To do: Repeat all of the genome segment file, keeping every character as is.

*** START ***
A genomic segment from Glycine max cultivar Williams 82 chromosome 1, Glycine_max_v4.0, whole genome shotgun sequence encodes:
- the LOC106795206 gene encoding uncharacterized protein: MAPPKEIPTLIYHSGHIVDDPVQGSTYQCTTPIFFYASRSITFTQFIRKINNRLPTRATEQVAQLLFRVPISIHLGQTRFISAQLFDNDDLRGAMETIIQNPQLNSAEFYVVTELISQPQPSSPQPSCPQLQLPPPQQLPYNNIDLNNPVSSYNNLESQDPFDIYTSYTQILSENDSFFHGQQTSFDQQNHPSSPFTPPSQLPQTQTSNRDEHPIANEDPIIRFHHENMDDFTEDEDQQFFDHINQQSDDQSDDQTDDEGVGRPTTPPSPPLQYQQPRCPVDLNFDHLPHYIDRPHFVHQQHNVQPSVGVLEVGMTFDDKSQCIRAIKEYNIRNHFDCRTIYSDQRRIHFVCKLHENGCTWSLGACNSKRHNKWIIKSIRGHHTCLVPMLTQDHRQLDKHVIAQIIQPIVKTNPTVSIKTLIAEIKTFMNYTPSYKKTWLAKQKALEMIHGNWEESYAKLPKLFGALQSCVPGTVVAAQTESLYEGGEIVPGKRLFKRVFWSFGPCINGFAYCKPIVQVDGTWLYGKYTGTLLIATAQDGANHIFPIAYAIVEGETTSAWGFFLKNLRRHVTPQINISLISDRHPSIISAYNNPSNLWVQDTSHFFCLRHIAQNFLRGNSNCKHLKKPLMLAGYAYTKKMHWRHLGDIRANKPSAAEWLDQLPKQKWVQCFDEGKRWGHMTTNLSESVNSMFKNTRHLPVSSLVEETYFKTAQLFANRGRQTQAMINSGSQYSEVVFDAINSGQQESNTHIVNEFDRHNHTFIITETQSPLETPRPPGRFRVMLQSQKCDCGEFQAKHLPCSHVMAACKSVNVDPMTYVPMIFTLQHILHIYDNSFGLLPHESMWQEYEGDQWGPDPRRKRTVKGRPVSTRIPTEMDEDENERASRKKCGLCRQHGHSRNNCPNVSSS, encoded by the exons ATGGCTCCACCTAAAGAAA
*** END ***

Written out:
A genomic segment from Glycine max cultivar Williams 82 chromosome 1, Glycine_max_v4.0, whole genome shotgun sequence encodes:
- the LOC106795206 gene encoding uncharacterized protein: MAPPKEIPTLIYHSGHIVDDPVQGSTYQCTTPIFFYASRSITFTQFIRKINNRLPTRATEQVAQLLFRVPISIHLGQTRFISAQLFDNDDLRGAMETIIQNPQLNSAEFYVVTELISQPQPSSPQPSCPQLQLPPPQQLPYNNIDLNNPVSSYNNLESQDPFDIYTSYTQILSENDSFFHGQQTSFDQQNHPSSPFTPPSQLPQTQTSNRDEHPIANEDPIIRFHHENMDDFTEDEDQQFFDHINQQSDDQSDDQTDDEGVGRPTTPPSPPLQYQQPRCPVDLNFDHLPHYIDRPHFVHQQHNVQPSVGVLEVGMTFDDKSQCIRAIKEYNIRNHFDCRTIYSDQRRIHFVCKLHENGCTWSLGACNSKRHNKWIIKSIRGHHTCLVPMLTQDHRQLDKHVIAQIIQPIVKTNPTVSIKTLIAEIKTFMNYTPSYKKTWLAKQKALEMIHGNWEESYAKLPKLFGALQSCVPGTVVAAQTESLYEGGEIVPGKRLFKRVFWSFGPCINGFAYCKPIVQVDGTWLYGKYTGTLLIATAQDGANHIFPIAYAIVEGETTSAWGFFLKNLRRHVTPQINISLISDRHPSIISAYNNPSNLWVQDTSHFFCLRHIAQNFLRGNSNCKHLKKPLMLAGYAYTKKMHWRHLGDIRANKPSAAEWLDQLPKQKWVQCFDEGKRWGHMTTNLSESVNSMFKNTRHLPVSSLVEETYFKTAQLFANRGRQTQAMINSGSQYSEVVFDAINSGQQESNTHIVNEFDRHNHTFIITETQSPLETPRPPGRFRVMLQSQKCDCGEFQAKHLPCSHVMAACKSVNVDPMTYVPMIFTLQHILHIYDNSFGLLPHESMWQEYEGDQWGPDPRRKRTVKGRPVSTRIPTEMDEDENERASRKKCGLCRQHGHSRNNCPNVSSS, encoded by the exons ATGGCTCCACCTAAAGAAA